By Josselyn Berry

Contemporary Culture Editor

Imagine a traumatic experience in your life. An accident, a death, something you couldn’t have handled alone. Now imagine going to war and coming back to people who have no idea of the things you saw.

Many veterans have gone through exactly this. Nate Terani, a 31-year-old veteran, experienced this when he came out of service in 2006. However, Terani didn’t want the veterans at PVCC to join him in that feeling.

This semester PVCC will finally have an active veterans club. The club was started around six years ago, but failed due to lack of participation. Terani, along with Ceryll Moore, re-established the club to provide much needed support to the veterans at PVCC.

“Service to country, service to community,” is the motto Terani chose for the club. Terani wants the club to be a place where veterans feel safe to talk and seek help from fellow vets.

“I wanted to create an environment that is safe and familiar for veterans and military spouses and dependents to voice their concerns and ideas,” Terani explains.

This desire stem from Terani’s own time spent in the U.S. Navy, the Reserve and the Defense Intelligence Agency. Terani joined the navy’s first presidential honor guard in D.C. in 1996. When Terani was released from the military he had the opportunity to attend Columbia University in New York on the money from his G.I. Bill.

The G.I. Bill is run by the Department of Veteran’s Affairs and provides educational benefits to all veterans and even for a few dependents of veterans. Dependents of veterans include spouses, family members and significant others.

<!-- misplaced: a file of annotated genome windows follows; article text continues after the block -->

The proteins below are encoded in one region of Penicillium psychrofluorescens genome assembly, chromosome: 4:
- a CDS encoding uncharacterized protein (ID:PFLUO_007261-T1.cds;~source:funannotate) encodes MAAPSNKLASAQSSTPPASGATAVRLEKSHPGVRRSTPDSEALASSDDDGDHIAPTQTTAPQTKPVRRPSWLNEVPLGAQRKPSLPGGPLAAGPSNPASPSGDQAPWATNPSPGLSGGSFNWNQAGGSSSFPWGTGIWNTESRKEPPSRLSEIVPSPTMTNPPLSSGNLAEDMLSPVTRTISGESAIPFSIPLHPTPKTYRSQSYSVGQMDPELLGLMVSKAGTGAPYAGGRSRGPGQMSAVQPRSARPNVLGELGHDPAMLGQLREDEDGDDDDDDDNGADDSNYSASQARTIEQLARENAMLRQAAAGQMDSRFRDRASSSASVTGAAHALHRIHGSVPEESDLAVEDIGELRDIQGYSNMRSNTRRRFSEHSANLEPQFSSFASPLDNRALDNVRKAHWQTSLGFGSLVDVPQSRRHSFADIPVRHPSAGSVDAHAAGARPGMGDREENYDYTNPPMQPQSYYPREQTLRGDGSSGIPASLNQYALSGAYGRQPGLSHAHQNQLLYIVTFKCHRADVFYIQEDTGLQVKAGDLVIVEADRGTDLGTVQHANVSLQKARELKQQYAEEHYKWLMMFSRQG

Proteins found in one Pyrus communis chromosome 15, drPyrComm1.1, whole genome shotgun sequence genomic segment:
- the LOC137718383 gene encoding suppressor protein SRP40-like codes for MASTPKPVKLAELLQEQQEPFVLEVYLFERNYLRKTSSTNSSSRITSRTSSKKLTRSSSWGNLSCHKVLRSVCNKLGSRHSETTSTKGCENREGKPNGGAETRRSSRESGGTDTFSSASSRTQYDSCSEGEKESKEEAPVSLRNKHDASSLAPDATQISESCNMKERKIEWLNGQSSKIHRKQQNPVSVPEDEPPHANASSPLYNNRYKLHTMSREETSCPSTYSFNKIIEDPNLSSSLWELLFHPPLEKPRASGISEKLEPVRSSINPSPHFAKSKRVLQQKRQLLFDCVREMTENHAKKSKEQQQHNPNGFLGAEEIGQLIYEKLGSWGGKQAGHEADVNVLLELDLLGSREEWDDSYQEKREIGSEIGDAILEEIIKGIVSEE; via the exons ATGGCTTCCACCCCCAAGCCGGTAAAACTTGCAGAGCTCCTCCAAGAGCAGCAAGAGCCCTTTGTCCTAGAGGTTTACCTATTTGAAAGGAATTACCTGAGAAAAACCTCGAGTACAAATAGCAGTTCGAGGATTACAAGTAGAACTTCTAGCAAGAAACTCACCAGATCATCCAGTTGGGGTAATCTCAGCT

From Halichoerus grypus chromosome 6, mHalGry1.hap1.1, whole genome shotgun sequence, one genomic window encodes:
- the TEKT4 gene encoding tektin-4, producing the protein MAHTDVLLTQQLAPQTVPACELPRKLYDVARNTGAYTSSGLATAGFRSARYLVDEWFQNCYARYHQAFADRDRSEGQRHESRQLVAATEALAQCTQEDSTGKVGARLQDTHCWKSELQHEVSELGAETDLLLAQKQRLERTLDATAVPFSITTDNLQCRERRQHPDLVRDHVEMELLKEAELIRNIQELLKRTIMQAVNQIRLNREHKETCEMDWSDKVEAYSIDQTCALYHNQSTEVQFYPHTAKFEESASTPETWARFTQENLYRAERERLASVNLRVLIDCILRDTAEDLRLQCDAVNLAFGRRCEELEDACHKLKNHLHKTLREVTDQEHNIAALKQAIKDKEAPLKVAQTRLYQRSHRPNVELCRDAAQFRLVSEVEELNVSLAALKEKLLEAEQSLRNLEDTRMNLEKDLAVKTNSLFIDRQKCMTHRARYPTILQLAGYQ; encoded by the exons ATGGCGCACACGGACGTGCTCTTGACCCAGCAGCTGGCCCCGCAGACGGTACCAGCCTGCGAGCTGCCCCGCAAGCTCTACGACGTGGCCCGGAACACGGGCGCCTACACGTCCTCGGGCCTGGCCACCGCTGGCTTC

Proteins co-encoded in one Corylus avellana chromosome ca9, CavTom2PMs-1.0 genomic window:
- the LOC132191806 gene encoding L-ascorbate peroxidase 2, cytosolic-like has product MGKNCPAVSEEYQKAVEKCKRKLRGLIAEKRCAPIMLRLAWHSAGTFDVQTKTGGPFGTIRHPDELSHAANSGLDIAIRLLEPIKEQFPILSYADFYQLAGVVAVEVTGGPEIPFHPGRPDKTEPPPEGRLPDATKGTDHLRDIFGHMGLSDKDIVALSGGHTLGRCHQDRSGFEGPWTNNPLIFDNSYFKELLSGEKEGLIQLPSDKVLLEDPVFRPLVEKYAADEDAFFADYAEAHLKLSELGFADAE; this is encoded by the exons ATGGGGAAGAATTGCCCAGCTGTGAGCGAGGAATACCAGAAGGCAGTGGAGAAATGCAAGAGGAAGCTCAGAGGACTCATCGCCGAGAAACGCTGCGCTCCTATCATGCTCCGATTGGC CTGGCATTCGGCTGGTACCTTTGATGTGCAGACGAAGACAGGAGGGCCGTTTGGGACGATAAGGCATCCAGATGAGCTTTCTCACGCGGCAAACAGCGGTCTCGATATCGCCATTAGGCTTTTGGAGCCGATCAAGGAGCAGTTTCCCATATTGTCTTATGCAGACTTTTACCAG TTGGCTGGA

Terani was only able to attend Columbia for one semester, but while he was there, he was in their veterans club, MilVets.

“It was a light in the dark,” Terani says.

After his time in the military, Terani says he had a tough time, and the ultimate thing he missed were the men and women he served with.

“There’s a bond you share with the people you served with,” he explains.

Terani said he felt a sense of being alone, but the Columbia club helped ease that, and he wanted to bring that to PVCC.

Plans for the club are few right now, as it is still young, but Terani would like to do charity projects such as volunteering at the Veteran’s Hospital in Phoenix and hosting care package drives for the troops. Overall, Terani wants the club to raise awareness of military and veteran’s issues.

The club also welcomes non-veterans. Many members are girlfriends, boyfriends, or friends of people serving, who Terani says, “ want to know what its like from our perspective.”

The club is currently working with the counseling department to have certain counselors specialize in veteran’s affairs. Terani knows there are many veterans who attend the school, but have no one with whom to discuss their experiences.

“I wish there was more recognition of veterans and how to deal with possible variations of their moods and what may seem like abnormal behavior,” Terani says.

Terani will only be attending PVCC for one semester before he transfers to ASU. For the sake of the club, though, Terani is considering splitting classes between the two schools to keep the club running.

The club has no set meeting schedule yet, but the tentative date for the next meeting is November 1. For further information contact Veteran’s club faculty adviser, Thomas Powell at (602) 787-7188,


Last updated: Nov. 15, 2008

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